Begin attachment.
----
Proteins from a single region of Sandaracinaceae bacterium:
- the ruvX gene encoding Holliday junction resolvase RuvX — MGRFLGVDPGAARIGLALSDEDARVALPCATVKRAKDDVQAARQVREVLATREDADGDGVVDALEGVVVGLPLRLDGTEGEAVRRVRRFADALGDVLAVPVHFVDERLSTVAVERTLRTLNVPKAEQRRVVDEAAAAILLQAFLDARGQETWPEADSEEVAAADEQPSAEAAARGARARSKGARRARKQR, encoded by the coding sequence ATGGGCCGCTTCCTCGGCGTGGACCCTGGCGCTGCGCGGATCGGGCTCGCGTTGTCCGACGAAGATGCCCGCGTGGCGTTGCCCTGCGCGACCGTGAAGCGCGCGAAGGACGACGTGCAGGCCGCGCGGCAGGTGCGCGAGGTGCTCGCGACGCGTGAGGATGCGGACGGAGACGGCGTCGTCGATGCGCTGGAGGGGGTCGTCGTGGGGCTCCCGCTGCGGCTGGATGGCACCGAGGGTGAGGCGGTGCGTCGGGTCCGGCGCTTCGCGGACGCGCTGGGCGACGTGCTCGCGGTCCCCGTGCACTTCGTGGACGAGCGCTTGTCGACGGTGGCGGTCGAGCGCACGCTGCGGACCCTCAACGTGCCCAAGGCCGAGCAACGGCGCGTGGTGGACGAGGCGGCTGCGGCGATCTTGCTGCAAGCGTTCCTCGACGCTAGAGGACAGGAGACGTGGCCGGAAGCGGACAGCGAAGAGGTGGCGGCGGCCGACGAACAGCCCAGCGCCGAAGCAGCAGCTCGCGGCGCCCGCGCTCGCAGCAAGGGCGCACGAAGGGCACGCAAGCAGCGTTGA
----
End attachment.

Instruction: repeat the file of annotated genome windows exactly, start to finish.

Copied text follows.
Proteins from a single region of Sandaracinaceae bacterium:
- the ruvX gene encoding Holliday junction resolvase RuvX — MGRFLGVDPGAARIGLALSDEDARVALPCATVKRAKDDVQAARQVREVLATREDADGDGVVDALEGVVVGLPLRLDGTEGEAVRRVRRFADALGDVLAVPVHFVDERLSTVAVERTLRTLNVPKAEQRRVVDEAAAAILLQAFLDARGQETWPEADSEEVAAADEQPSAEAAARGARARSKGARRARKQR, encoded by the coding sequence ATGGGCCGCTTCCTCGGCGTGGACCCTGGCGCTGCGCGGATCGGGCTCGCGTTGTCCGACGAAGATGCCCGCGTGGCGTTGCCCTGCGCGACCGTGAAGCGCGCGAAGGACGACGTGCAGGCCGCGCGGCAGGTGCGCGAGGTGCTCGCGACGCGTGAGGATGCGGACGGAGACGGCGTCGTCGATGCGCTGGAGGGGGTCGTCGTGGGGCTCCCGCTGCGGCTGGATGGCACCGAGGGTGAGGCGGTGCGTCGGGTCCGGCGCTTCGCGGACGCGCTGGGCGACGTGCTCGCGGTCCCCGTGCACTTCGTGGACGAGCGCTTGTCGACGGTGGCGGTCGAGCGCACGCTGCGGACCCTCAACGTGCCCAAGGCCGAGCAACGGCGCGTGGTGGACGAGGCGGCTGCGGCGATCTTGCTGCAAGCGTTCCTCGACGCTAGAGGACAGGAGACGTGGCCGGAAGCGGACAGCGAAGAGGTGGCGGCGGCCGACGAACAGCCCAGCGCCGAAGCAGCAGCTCGCGGCGCCCGCGCTCGCAGCAAGGGCGCACGAAGGGCACGCAAGCAGCGTTGA